Business Maverick

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DA drags Mboweni to court over pending R10bn SAA bailout

SAA is at a crucial juncture: its business rescue process, which was one year old on 6 December, is attempting to restart flight operations after SA’s aviation industry was grounded on 27 March due to the Covid-19 lockdown. (Photo: Flickr / Leah O’ Carroll)

The Democratic Alliance has launched a two-part application at the High Court in Pretoria. The first part seeks to block Finance Minister Tito Mboweni from using his ‘emergency powers’ to disburse any funds from the fiscus to SAA. In the second part, the DA wants Mboweni’s decision to rescue SAA to be reviewed and set aside.

The Democratic Alliance (DA) has approached the High Court in Pretoria to block Finance Minister Tito Mboweni from using his “emergency powers” under the Public Finance Management Act (PFMA) to transfer funds from the fiscus to SAA’s restructuring process.

On Thursday 16 July, the Department of Public Enterprises announced that it had secured the concurrence of Mboweni and the National Treasury to “mobilise funding” worth more than R10-billion to fund the restructuring and restart of SAA.

The department, which is SAA’s sole shareholder, estimated that the airline requires R10.1-billion to settle money owed to creditors, pay about R2.2-billion in retrenchment packages to 2,700 workers and fund SAA’s restart in January 2021. 

The department’s announcement was silent on the mechanism in which funding for SAA will be mobilised, or whether the government will appropriate the required funds from deteriorating public finances. The National Treasury has not yet clarified its role in raising money for SAA.

The DA’s finance spokesperson, Geordin Hill-Lewis, wrote a letter to Mboweni on Thursday requesting information on how he plans to mobilise funding for SAA – but it went unanswered. 

Hill-Lewis suggested that Mboweni might invoke section 16 of the PFMA, which gives him “emergency powers” to free up funds for SAA from the National Revenue Fund – or the public purse – without Parliament’s approval.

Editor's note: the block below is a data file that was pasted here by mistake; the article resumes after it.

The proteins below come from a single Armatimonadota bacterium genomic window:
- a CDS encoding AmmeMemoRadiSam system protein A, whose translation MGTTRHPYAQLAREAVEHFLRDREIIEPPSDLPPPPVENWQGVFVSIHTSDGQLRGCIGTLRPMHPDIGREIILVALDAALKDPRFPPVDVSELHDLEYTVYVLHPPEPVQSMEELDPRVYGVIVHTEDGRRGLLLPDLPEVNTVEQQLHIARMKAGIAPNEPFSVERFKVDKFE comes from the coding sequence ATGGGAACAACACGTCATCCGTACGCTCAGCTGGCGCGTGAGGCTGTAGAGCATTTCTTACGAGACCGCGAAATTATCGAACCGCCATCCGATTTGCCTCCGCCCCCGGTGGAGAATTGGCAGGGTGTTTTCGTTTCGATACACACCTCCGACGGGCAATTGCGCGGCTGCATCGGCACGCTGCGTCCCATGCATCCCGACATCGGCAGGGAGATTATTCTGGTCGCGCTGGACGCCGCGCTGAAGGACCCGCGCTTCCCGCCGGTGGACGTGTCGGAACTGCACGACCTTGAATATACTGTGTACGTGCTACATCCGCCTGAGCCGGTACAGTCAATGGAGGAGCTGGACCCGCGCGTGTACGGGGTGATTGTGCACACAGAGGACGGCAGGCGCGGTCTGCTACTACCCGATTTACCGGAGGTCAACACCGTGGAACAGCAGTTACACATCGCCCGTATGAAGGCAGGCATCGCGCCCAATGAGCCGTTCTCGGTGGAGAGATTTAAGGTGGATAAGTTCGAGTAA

The party’s court application

The DA launched a two-part application at the high court on Thursday. The first part seeks an interim interdict to prevent the implementation of Mboweni’s “emergency powers” and any disbursement of taxpayer funds to SAA.  If the funds have already been disbursed to SAA, the DA wants the airline’s business rescue practitioners, Siviwe Dongwana and Les Matuson, to be prevented from using them.

The DA gave Mboweni a deadline of Saturday 18 July to indicate to the party’s lawyers whether he will oppose the application’s first part. The Treasury was not immediately available on Friday 17 July to comment on the DA’s application. Hill-Lewis told Business Maverick at the weekend that Mboweni’s lawyers plan to oppose the court application.

In the second part of its court application, which might be heard at a later stage, the DA wants Mboweni’s decision to rescue SAA to be reviewed and set aside.

Hill-Lewis said if the court doesn’t rule in the DA’s favour in the first part of its application, success in the second part “may be hollow”.  

“Once funds are disbursed to SAA, it would be difficult, if not impossible, to secure their return to the National Revenue Fund. In short, there may well be no practical and effective remedy for the Minister of Finance’s unlawful conduct,” he said in court papers. 

No Parliament process for SAA funds

For public finances to be used to rescue SAA, a bill for appropriations would have to be tabled in Parliament, debated by MPs, and ultimately enacted as an act. Appropriations are usually made at the time of the February Budget or the October Adjustment Budget, unless there is an emergency situation for which section 16 of the PFMA can be invoked. 

That the more than R10-billion for SAA was not included in the Supplementary Budget tabled by Mboweni on 24 June, means that the funding required for the airline does not constitute an emergency, Hill-Lewis argued. He said it was a common cause that SAA’s decline has taken place over several years, thus “there is no emergency”.

“Nothing about SAA’s decade-long decline or its current status in business rescue justifies this extraordinary short-circuiting of the usual appropriations process.”

The final SAA business rescue plan, which proposed that the government should provide more than R10-billion for a new and restructured airline, was published on 16 June, a week before Mboweni’s Supplementary Budget.  

“It [the government] must have known that the SAA business rescue would require government funding. It [the government] should not be allowed to shore up a case for emergency appropriations when it had ample opportunity to embark on funding during the ordinary appropriations process.” DM/BM

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